What happened to the shepherds after their appearance in the Nativity?

Photo by James Coleman on Unsplash

What happened to the shepherds when the camera stopped rolling?

In that region there were shepherds living in the fields, keeping watch over their flock by night. Then an angel of the Lord stood before them, and the glory of the Lord shone around them, and they were terrified. But the angel said to them, “Do not be afraid; for see–I am bringing you good news of great joy for all the people: to you is born this day in the city of David a Savior, who is the Messiah, the Lord. This will be a sign for you: you will find a child wrapped in bands of cloth and lying in a manger.” And suddenly there was with the angel a multitude of the heavenly host, praising God and saying,

“Glory to God in the highest heaven, and on earth peace among those whom he favors!”

When the angels had left them and gone into heaven, the shepherds said to one another, “Let us go now to Bethlehem and see this thing that has taken place, which the Lord has made known to us.” So they went with haste and found Mary and Joseph, and the child lying in the manger. When they saw this, they made known what had been told them about this child; and all who heard it were amazed at what the shepherds told them. But Mary treasured all these words and pondered them in her heart. The shepherds returned, glorifying and praising God for all they had heard and seen, as it had been told them.

Gospel of Luke 2:8-20

In our imaginations, the shepherds are always floating in the swirling glory of heaven. Or they are holding their breath as they touch their foreheads to the ground before the manger. Or they are waking up the whole town as they dance, shout, and sing on their way back out to the fields.

But then the camera stops rolling. The author of the Gospel moves on to another story in verse 21. Our memories freeze the shepherds in the poses in which we last saw them in the Bible story: “glorifying and praising God.”

But the shepherds went back out to the fields. Back out into the cold, dark, silence of the place where the world wanted them to stay. Shepherds didn’t get to enjoy what most people took for granted: A regular sleep schedule, a roof over their heads, warmth on cold nights.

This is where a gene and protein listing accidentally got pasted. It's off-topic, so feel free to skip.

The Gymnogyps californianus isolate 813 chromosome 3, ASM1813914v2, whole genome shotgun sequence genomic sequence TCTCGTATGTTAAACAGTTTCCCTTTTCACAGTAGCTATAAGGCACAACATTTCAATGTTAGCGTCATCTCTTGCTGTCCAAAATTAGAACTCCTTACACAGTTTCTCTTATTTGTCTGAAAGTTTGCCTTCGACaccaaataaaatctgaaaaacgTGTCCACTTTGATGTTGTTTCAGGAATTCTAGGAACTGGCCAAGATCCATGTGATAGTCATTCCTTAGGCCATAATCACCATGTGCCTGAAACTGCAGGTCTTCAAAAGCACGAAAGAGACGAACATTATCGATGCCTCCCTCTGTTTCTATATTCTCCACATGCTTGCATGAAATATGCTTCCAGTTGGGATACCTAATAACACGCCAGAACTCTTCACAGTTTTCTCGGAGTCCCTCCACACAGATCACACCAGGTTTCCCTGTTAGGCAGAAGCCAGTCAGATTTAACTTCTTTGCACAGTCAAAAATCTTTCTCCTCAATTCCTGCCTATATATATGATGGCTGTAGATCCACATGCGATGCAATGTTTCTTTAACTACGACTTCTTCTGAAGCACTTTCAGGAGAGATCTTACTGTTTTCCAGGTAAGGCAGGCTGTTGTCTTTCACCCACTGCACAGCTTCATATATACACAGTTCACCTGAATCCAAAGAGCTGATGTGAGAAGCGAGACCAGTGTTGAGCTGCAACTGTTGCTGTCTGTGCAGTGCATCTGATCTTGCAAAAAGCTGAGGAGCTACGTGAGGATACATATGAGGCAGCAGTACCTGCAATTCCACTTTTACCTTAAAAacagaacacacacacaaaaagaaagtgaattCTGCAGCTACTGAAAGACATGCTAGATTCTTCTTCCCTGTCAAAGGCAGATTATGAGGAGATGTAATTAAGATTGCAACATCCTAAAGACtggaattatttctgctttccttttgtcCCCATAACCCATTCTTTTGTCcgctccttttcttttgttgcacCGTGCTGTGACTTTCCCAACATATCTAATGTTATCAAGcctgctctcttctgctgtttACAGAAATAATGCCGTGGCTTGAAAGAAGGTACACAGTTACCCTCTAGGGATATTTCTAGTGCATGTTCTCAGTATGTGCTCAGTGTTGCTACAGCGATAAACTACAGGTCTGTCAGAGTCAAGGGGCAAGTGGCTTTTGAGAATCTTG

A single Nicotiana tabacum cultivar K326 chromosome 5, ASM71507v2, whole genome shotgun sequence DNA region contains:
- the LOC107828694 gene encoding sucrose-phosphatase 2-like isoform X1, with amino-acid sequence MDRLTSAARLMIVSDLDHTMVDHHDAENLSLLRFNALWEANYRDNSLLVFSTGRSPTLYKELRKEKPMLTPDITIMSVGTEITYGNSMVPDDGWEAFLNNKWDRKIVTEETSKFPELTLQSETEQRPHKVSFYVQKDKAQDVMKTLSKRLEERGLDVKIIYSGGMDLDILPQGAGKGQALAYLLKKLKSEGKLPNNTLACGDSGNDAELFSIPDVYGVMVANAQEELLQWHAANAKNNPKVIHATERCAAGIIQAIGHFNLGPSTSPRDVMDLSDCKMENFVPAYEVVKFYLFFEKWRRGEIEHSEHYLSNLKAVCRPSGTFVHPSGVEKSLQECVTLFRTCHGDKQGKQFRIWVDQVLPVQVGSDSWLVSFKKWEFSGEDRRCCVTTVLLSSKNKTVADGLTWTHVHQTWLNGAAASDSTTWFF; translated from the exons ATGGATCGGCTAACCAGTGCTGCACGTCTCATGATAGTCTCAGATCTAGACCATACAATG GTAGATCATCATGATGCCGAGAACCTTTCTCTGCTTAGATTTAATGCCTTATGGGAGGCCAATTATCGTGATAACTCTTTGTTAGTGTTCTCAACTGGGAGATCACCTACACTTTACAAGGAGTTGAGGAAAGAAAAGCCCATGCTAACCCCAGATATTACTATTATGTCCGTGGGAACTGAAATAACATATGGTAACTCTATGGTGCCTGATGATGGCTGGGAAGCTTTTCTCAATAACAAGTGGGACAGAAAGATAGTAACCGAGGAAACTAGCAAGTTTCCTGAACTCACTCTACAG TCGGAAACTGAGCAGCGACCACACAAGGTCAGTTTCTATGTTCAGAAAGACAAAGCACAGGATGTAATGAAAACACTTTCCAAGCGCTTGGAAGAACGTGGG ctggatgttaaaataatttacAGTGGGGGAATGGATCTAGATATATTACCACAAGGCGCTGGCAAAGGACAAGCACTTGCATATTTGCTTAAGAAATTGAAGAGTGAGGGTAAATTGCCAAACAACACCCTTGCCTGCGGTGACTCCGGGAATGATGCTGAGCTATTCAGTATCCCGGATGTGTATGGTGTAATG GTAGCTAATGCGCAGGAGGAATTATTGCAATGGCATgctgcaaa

Shepherds didn’t have family or many friends who weren’t also shepherds.

Shepherds lived hard, lonely, poor lives that nobody noticed. That nobody wanted to notice. That is because shepherding is what a man had to do when decent society found him unfit for anything else.

To be a shepherd then was the same as being on a “registry” now.

Shepherding was a mass grave for the living.

That cold, dark, lonely mass grave of a life is what was waiting for the shepherds as they left the Bethlehem city limits.

It seems unlikely that they ever heard or saw another angel as long as they lived. Maybe one or two of them lived long enough to see the unemployed carpenter from Nazareth start his roving ministry, but did they make the connection to the baby in Bethlehem?

What I’m saying is that life went on for the shepherds just as it had before that night in Bethlehem. It was still just as hard as ever.

The truth is, Christmas did not change the world.

If we manage a moment or two of glory and light on December 25, we will find ourselves right back out in the cold, dark, wilderness again on December 26. While we celebrate Christmas, the world is still out there waiting to have its way with us just like always.

I used to wonder if Christmas really “worked.”

I listened to the Nativity story. I sang the Christmas hymns.

When I was young, I believed that reality would one day conform to those Christmas songs and Christmas stories. I thought this would happen in my lifetime, when I got a little older.

But instead, I got old enough to know better.

I’m old enough to know that the world did not change for the shepherds just as I know that it won’t change for us either.

This is bad news. So bad that you may have a hard time accepting it.

No, Christmas has not, and apparently will not, change the world.

But will you choose to believe that Christmas can change you?

Just because the shepherds went back to a world that was as cruel and gloomy does not mean that their night of glory did not happen. The angels really did appear to them. The heavenly host really did sing to them. They really did see a sign from God: A child in a manger.

Even if they never experienced glory again for the rest of their lives, they did experience it once.

They did, just once, see light in a world of darkness, truth in a world of lies.

The question is: Was that enough for them?

Did they choose to keep believing in that one night of glory to carry them through all the nights that came for the rest of their lives? Nights of boredom, cold, danger, doubt, heartbreak, hunger, loneliness, shame, sickness, and terror.

If they did choose to keep believing, the world did not change, but how could they themselves not change, even as they lived on in the world?

Do not take the never-ending darkness of the world as proof that glory is not shining bright somewhere.

Do not take the hardship and shame and sorrow of life as proof that glory is not for you.

Christmas cannot change the world because the world does not really believe in Christmas. If it did, it would not have tried to kill Christmas’s namesake twice.

The question is: Will you let Christmas change you?

What will you choose to believe?

Perhaps you can be like the shepherds who, even as they went back to the same old world, went “glorifying and praising God for all they had heard and seen” (Gospel of Luke 2:20).

Grace and peace on Earth, goodwill to all living things.

Merry Christmas.


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